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Neck line

Tradition used to dictate seven or nine plaits along the neck and one for the forelock. Nowadays you can choose however many suit your horse, though too many tiny plaits can look fussy and too few thick ones tend to resemble a row of golf balls.

Clever plaiting can minimise some of your horse’s weak points. If he has a slightly weak neck, set the plaits on top of his neck to give an illusion of bulk.

The easy way to do this is to roll up the plaits tothe neck, but push back as you stitch them in place.

If his neck is too heavy, set them to the side as you stitch.A horse who is slightly short in the neck will look better with a larger number of plaits. On the other hand, if his neck is too long, using fewer plaits will make it look more in proportion.

Fashion styles

Traditional plaits are de rigeur for the show ring and acceptable for all disciplines. Dressage has its own fashions, notably mane plaits secured with white tape or plastic clips.

The technique with these is to plait down and secure the ends as usual, then fold rather than roll the plaits up and line up the tape or clips along the horse¨s neck.

Beautiful braids

Plaits can be practical as well as decorative. If you have a horse whose long mane sometimes gets in the way, a running or Spanish plait keeps it neat and looks good.

The Spanish plait uses the same technique as the running, but follows the line of the crest rather than curving down and round.

Plait as for a running plait, but keep it pulled tight from the base as you progress along the neck.

If your horse or pony has a particularly thick mane, you may prefer a double Spanish plait – part the mane down the centre so that an equal amount of hair falls down each side of the neck, and plait each side along the crest.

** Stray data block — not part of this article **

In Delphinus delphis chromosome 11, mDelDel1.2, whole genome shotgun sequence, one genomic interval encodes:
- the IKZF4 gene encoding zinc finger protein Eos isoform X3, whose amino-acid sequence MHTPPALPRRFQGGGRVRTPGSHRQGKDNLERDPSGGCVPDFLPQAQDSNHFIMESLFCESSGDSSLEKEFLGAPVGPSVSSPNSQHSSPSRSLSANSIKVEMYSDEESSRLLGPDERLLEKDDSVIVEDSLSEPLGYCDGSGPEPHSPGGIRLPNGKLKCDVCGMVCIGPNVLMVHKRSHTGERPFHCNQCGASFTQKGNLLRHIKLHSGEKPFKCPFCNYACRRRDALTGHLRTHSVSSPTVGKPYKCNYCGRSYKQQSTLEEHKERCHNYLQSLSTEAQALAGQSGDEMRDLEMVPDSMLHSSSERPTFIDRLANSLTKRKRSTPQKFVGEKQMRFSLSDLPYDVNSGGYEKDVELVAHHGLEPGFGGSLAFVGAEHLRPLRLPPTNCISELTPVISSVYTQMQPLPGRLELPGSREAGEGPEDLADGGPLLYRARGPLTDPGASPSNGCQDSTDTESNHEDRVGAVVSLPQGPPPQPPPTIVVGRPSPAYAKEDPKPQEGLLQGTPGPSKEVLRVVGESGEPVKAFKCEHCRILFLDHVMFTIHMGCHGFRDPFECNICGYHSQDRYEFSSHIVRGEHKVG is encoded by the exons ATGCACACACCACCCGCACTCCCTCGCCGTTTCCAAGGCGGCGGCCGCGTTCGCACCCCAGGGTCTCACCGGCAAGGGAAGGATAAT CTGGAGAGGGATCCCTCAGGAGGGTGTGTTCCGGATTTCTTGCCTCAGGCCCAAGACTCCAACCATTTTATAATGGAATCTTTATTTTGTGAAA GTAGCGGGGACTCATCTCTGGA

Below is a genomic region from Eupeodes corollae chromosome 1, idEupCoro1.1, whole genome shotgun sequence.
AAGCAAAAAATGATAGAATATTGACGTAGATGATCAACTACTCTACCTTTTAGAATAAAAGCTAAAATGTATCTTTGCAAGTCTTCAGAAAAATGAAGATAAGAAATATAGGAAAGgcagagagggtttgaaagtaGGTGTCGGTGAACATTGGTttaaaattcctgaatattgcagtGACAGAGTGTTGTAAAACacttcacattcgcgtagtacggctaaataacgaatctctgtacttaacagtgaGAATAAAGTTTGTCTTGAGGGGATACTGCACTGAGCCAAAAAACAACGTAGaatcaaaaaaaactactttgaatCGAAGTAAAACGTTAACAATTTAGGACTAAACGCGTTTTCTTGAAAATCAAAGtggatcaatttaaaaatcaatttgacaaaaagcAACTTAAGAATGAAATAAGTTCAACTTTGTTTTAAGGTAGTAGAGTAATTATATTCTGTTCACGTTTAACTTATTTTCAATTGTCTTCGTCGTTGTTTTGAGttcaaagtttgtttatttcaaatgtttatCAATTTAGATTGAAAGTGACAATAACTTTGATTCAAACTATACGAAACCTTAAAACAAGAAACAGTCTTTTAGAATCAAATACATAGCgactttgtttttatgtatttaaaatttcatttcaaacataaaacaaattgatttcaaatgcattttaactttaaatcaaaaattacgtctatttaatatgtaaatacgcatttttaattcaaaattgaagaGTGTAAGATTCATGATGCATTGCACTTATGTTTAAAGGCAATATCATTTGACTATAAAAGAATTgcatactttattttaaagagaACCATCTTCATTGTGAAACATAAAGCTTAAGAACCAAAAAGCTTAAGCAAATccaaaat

Tail plaiting

Plaiting a tail is even more of an art than plaiting a mane. The easiest type to plait is the full tail of a Thoroughbred type; cob types with thicker docks can be more difficult.

The hair at the dock must be long enough to start the plait. If your horse has a pulled tail that is growing out, you will have towait until the hair is an appropriate length.

There are two types of tail plait. The easiest is where the centre plait lies flat. The other is where it stands out in relief, which involves plaiting the sections underneath instead of over.

This often looks more attractive, but is more difficult to do until you get used to the technique.

Plaiting tips

  • If you want your plaits to stay, do them as late as possible. Plaiting the night before runs the risk of the horse rubbing them out or getting bits of bedding stuck to it.
  • Sewn plaits are neatest and strongest.
  • Plaiting will not damage the hair, but be careful when you remove the plaits. Use a dressmaker’s stitch unpicker rather than scissors – this will break the thread, but not the hair.
  • Rubber plaiting bands can be used in an emergency. Remember to choose the colour nearest to that of the hair.

    When you get to the end of the plait, fasten it with aband. Roll up the plait up and secure with a second band.